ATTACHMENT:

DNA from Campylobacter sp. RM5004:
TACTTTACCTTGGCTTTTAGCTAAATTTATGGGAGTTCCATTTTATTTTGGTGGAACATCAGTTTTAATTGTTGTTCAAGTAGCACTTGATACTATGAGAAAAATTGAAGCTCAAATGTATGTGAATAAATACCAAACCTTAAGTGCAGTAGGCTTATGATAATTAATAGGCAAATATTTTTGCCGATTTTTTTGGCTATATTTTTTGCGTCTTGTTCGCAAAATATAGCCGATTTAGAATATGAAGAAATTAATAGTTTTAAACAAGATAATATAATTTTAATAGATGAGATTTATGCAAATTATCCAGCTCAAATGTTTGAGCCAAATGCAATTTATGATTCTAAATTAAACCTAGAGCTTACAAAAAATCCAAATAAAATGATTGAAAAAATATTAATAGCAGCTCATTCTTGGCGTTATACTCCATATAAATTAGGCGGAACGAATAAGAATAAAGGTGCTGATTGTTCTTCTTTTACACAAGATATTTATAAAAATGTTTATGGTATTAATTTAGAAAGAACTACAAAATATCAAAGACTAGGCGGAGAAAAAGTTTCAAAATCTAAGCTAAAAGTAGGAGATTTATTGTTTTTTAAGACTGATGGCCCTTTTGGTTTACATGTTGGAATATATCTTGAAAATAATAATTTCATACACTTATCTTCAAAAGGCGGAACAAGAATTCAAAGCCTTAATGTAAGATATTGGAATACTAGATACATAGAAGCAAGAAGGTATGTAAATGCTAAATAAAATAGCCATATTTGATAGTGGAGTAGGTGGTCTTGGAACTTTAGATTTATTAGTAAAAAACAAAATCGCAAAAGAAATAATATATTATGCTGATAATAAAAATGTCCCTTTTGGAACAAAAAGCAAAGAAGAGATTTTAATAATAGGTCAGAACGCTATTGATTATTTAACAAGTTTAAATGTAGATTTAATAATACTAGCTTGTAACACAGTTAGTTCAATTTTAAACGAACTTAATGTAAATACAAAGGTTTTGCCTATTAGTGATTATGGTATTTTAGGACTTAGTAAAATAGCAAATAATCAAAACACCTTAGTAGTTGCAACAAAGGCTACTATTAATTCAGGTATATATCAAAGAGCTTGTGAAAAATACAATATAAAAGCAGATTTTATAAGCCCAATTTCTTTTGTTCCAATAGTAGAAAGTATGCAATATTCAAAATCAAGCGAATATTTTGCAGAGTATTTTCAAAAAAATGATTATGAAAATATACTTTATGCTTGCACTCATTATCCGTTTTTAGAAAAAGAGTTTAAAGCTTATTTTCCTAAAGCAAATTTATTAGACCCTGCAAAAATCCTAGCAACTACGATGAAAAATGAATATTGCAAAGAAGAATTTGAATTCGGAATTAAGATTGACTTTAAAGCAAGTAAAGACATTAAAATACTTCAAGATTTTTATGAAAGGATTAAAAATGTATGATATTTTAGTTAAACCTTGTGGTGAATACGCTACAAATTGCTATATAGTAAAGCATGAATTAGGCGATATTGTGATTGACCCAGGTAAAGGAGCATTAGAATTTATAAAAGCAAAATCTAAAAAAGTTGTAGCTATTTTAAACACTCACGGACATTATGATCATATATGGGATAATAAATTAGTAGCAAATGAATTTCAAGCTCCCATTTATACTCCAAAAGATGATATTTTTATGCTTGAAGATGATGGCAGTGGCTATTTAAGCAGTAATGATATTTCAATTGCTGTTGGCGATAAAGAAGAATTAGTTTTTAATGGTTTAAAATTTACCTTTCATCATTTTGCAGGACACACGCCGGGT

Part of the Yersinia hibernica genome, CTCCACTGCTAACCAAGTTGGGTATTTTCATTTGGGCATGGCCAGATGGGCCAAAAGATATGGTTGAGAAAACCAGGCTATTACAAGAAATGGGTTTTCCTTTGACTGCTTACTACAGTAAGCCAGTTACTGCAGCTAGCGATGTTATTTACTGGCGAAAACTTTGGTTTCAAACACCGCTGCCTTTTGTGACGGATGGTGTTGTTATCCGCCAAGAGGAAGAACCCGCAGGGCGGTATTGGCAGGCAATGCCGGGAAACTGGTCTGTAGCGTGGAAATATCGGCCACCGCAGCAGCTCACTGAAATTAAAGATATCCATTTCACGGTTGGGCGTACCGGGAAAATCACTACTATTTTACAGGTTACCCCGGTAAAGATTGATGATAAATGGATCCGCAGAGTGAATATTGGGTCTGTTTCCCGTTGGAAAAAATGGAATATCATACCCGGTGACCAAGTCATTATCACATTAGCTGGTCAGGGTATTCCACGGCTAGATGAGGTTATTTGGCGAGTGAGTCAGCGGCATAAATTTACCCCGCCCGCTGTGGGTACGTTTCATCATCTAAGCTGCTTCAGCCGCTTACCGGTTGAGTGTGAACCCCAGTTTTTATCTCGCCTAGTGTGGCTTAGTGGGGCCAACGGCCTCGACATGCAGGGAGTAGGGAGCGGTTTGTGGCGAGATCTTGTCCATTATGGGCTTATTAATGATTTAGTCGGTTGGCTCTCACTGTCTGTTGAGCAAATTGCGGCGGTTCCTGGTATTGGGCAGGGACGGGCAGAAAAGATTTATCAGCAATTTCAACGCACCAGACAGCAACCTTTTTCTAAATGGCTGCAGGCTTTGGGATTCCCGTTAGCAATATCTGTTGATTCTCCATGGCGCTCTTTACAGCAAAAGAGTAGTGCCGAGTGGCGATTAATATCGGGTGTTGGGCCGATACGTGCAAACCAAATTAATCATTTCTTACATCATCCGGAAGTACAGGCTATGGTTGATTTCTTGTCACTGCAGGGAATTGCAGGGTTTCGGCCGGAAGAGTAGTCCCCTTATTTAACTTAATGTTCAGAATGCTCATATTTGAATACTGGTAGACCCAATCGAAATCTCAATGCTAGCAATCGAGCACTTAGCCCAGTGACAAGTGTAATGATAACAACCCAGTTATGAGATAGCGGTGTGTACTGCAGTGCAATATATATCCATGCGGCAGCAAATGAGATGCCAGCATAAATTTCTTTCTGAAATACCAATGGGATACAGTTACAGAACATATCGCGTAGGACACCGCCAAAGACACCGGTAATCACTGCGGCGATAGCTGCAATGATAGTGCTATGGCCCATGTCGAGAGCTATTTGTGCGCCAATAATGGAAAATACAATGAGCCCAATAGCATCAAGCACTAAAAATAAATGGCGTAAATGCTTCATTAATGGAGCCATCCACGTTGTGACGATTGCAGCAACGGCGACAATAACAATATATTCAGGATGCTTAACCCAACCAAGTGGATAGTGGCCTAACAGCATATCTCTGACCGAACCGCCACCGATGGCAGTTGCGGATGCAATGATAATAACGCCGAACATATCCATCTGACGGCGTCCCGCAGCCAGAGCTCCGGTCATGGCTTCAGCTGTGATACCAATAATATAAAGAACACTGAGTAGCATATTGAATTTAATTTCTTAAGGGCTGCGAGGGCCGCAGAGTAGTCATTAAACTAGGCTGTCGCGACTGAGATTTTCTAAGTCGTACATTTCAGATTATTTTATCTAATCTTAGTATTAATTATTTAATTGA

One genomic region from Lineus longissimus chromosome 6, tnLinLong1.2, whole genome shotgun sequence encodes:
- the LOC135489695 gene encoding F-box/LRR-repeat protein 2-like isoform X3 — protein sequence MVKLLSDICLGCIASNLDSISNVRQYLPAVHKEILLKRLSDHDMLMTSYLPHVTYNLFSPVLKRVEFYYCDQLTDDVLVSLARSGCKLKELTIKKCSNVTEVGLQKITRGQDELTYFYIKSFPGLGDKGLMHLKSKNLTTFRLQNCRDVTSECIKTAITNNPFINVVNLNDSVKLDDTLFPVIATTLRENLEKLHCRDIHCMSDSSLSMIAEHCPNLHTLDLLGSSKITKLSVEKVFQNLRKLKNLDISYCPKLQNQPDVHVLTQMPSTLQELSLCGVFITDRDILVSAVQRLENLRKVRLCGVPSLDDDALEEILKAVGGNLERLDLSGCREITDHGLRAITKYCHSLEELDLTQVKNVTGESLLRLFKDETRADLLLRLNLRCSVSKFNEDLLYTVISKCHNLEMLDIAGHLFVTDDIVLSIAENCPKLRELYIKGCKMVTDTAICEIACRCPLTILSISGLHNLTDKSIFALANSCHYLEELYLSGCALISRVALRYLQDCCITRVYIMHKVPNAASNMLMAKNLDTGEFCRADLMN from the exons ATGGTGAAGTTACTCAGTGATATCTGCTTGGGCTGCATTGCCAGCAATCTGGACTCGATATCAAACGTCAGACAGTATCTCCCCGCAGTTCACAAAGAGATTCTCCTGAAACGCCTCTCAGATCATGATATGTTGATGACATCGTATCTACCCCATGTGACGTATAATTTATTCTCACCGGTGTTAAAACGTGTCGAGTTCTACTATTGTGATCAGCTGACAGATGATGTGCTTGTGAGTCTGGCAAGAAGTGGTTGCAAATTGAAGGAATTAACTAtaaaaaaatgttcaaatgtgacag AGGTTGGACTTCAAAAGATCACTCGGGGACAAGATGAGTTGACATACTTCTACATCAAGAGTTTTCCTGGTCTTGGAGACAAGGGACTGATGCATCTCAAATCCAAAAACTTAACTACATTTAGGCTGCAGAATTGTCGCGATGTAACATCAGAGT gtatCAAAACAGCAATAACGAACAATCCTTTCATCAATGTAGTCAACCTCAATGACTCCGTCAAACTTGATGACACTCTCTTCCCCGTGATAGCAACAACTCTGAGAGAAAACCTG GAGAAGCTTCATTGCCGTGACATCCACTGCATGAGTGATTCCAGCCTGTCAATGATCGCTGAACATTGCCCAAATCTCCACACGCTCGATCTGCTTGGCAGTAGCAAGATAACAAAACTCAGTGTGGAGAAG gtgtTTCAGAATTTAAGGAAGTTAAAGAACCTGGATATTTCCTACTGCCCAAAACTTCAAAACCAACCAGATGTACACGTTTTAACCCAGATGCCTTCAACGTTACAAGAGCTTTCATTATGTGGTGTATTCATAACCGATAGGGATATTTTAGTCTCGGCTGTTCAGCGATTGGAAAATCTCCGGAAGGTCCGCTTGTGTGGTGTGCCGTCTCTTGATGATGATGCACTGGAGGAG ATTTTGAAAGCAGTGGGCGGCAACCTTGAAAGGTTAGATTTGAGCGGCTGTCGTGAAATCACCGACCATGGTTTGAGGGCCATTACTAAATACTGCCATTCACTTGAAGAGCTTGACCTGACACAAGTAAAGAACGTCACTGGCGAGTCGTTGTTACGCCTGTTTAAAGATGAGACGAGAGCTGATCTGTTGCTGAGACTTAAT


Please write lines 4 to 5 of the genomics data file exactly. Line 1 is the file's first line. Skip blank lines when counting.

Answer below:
One genomic region from Lineus longissimus chromosome 6, tnLinLong1.2, whole genome shotgun sequence encodes:
- the LOC135489695 gene encoding F-box/LRR-repeat protein 2-like isoform X3 — protein sequence MVKLLSDICLGCIASNLDSISNVRQYLPAVHKEILLKRLSDHDMLMTSYLPHVTYNLFSPVLKRVEFYYCDQLTDDVLVSLARSGCKLKELTIKKCSNVTEVGLQKITRGQDELTYFYIKSFPGLGDKGLMHLKSKNLTTFRLQNCRDVTSECIKTAITNNPFINVVNLNDSVKLDDTLFPVIATTLRENLEKLHCRDIHCMSDSSLSMIAEHCPNLHTLDLLGSSKITKLSVEKVFQNLRKLKNLDISYCPKLQNQPDVHVLTQMPSTLQELSLCGVFITDRDILVSAVQRLENLRKVRLCGVPSLDDDALEEILKAVGGNLERLDLSGCREITDHGLRAITKYCHSLEELDLTQVKNVTGESLLRLFKDETRADLLLRLNLRCSVSKFNEDLLYTVISKCHNLEMLDIAGHLFVTDDIVLSIAENCPKLRELYIKGCKMVTDTAICEIACRCPLTILSISGLHNLTDKSIFALANSCHYLEELYLSGCALISRVALRYLQDCCITRVYIMHKVPNAASNMLMAKNLDTGEFCRADLMN from the exons ATGGTGAAGTTACTCAGTGATATCTGCTTGGGCTGCATTGCCAGCAATCTGGACTCGATATCAAACGTCAGACAGTATCTCCCCGCAGTTCACAAAGAGATTCTCCTGAAACGCCTCTCAGATCATGATATGTTGATGACATCGTATCTACCCCATGTGACGTATAATTTATTCTCACCGGTGTTAAAACGTGTCGAGTTCTACTATTGTGATCAGCTGACAGATGATGTGCTTGTGAGTCTGGCAAGAAGTGGTTGCAAATTGAAGGAATTAACTAtaaaaaaatgttcaaatgtgacag AGGTTGGACTTCAAAAGATCACTCGGGGACAAGATGAGTTGACATACTTCTACATCAAGAGTTTTCCTGGTCTTGGAGACAAGGGACTGATGCATCTCAAATCCAAAAACTTAACTACATTTAGGCTGCAGAATTGTCGCGATGTAACATCAGAGT gtatCAAAACAGCAATAACGAACAATCCTTTCATCAATGTAGTCAACCTCAATGACTCCGTCAAACTTGATGACACTCTCTTCCCCGTGATAGCAACAACTCTGAGAGAAAACCTG GAGAAGCTTCATTGCCGTGACATCCACTGCATGAGTGATTCCAGCCTGTCAATGATCGCTGAACATTGCCCAAATCTCCACACGCTCGATCTGCTTGGCAGTAGCAAGATAACAAAACTCAGTGTGGAGAAG gtgtTTCAGAATTTAAGGAAGTTAAAGAACCTGGATATTTCCTACTGCCCAAAACTTCAAAACCAACCAGATGTACACGTTTTAACCCAGATGCCTTCAACGTTACAAGAGCTTTCATTATGTGGTGTATTCATAACCGATAGGGATATTTTAGTCTCGGCTGTTCAGCGATTGGAAAATCTCCGGAAGGTCCGCTTGTGTGGTGTGCCGTCTCTTGATGATGATGCACTGGAGGAG ATTTTGAAAGCAGTGGGCGGCAACCTTGAAAGGTTAGATTTGAGCGGCTGTCGTGAAATCACCGACCATGGTTTGAGGGCCATTACTAAATACTGCCATTCACTTGAAGAGCTTGACCTGACACAAGTAAAGAACGTCACTGGCGAGTCGTTGTTACGCCTGTTTAAAGATGAGACGAGAGCTGATCTGTTGCTGAGACTTAAT